AGIL scheme

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The AGIL scheme is a systems theoretical model that was developed in the 1950s by the American sociologist Talcott Parsons . It systematically describes the basic functions that every system must fulfill for self-preservation. Initially designed as the basis of a theory of action, Parsons transferred the AGIL scheme to social systems in later works.

Basic concept

Basic AGIL scheme: The system of action

According to Talcott Parsons , every existing or conceivable system must fulfill four functions in order to maintain its existence:

  1. A daptation (alignment): to respond to changing external conditions, the ability of a system to adapt .
  2. G oal Attainment (tracking): the ability of a system that aims to define and pursue.
  3. I ntegration (inclusion): the ability of a system toestablish and secure cohesion (cohesion) and inclusion (inclusion).
  4. L atency or latent pattern maintenance : the ability of a system to maintain basic structures and value patterns .

Arrangement of the functions in a square grid

The functions are arranged according to two dichotomous criteria in a square grid:

  • instrumental ↔ consumption
    • The two instrumental functions "Adaptation" and "Latency" are on the left. They are called instrumental because they serve as an aid to other purposes.
    • The two consumer functions “Goal Attainment” and “Integration” are on the right. They are called consumption because they provide direct benefit and can, to a certain extent , be consumed .
  • active ↔ passive
    • The two active functions "Adaptation" and "Goal Attainment" are at the top. They take on a more active, changing role.
    • The two passive functions "Integration" and "Latency" are below. They take on a more passive, conservative role.

The horizontally adjacent sub-areas interact through symbolic means of exchange such as money , power , influence or value attachment .

In the order of “adaptation”, “goal attainment”, “integration” and “latency”, the enabling forces continue to decrease, while the order-creating forces increase more and more.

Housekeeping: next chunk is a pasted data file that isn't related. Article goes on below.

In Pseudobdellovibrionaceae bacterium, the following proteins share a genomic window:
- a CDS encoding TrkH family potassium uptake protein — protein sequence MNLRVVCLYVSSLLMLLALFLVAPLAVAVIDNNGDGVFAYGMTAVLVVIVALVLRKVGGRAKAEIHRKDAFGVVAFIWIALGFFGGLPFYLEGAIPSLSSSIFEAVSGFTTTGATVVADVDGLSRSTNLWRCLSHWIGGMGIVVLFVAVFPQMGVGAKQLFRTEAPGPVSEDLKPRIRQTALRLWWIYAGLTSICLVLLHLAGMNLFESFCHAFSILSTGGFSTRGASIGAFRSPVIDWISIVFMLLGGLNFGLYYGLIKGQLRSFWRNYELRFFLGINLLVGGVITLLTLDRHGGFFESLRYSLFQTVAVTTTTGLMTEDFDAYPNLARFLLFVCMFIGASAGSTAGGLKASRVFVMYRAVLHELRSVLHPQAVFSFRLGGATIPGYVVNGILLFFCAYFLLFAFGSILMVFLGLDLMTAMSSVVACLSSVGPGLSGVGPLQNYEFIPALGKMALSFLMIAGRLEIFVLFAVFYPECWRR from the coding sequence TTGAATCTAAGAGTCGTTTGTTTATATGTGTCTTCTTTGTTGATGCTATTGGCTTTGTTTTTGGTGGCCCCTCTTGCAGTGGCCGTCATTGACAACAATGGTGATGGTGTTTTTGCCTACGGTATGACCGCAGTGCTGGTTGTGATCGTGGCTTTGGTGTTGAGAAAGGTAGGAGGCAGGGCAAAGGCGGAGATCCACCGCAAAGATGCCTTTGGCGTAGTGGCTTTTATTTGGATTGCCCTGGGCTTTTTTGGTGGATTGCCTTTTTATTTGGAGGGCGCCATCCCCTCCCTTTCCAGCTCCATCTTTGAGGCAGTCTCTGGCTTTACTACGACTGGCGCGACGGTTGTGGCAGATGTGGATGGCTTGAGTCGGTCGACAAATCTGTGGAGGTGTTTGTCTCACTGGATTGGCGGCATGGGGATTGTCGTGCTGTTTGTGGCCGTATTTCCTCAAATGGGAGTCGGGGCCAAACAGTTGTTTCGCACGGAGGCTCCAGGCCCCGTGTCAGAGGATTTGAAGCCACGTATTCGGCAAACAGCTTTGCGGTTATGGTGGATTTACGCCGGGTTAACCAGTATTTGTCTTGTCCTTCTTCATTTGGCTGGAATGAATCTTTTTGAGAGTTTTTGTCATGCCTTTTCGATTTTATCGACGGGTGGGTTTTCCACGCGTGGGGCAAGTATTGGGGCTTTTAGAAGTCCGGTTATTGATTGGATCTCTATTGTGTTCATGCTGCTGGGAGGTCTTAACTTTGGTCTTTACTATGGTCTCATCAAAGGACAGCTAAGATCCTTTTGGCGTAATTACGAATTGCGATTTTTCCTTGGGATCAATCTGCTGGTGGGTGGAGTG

The action system

Subdivision of the action system according to the AGIL scheme

In order to be able to perform the four functions, a system forms specific subsystems that fulfill the respective task. In the most comprehensive and at the same time most abstract system, the system of action, these are:

  1. The behavior system ( adaptation ), it is based on needs .
  2. The personal system ( goal attainment ), it is based on motives . (Organized system of action orientations of an individual)
  3. The social system ( integration ), it is based on social roles . (System of interrelated actions of different actors)
  4. The cultural system ( latency ), it is based on values . (Organization of values, norms, symbols that influence the actions of the actors)

Every action , whether by individuals or collective actors of various kinds (groups or organizations) always results from these four components.

Note: The term social system has a double meaning within Parsons' theory. On the one hand, as described above, it is part of the human system of action, on the other hand, the term also describes social systems in the sense of structural functionalism .

Subdivision into subsystems using the example of the social system

Each of these four subsystems is also subject to the AGIL scheme, so it can in turn be broken down into the four basic functions. In the case of the social system, these are the following four components:

  1. the economic system ( adaptation )
  2. the political system ( goal attainment )
  3. the community (system) ( integration )
  4. the cultural system ( latency )

Parsons and the system functionalism

Parsons is considered one of the founders of structural functionalism , but the AGIL scheme in particular clearly shows the inclusion of approaches from general systems theory . The resulting further development towards "system functionalism" laid the foundation for sociological systems theory .


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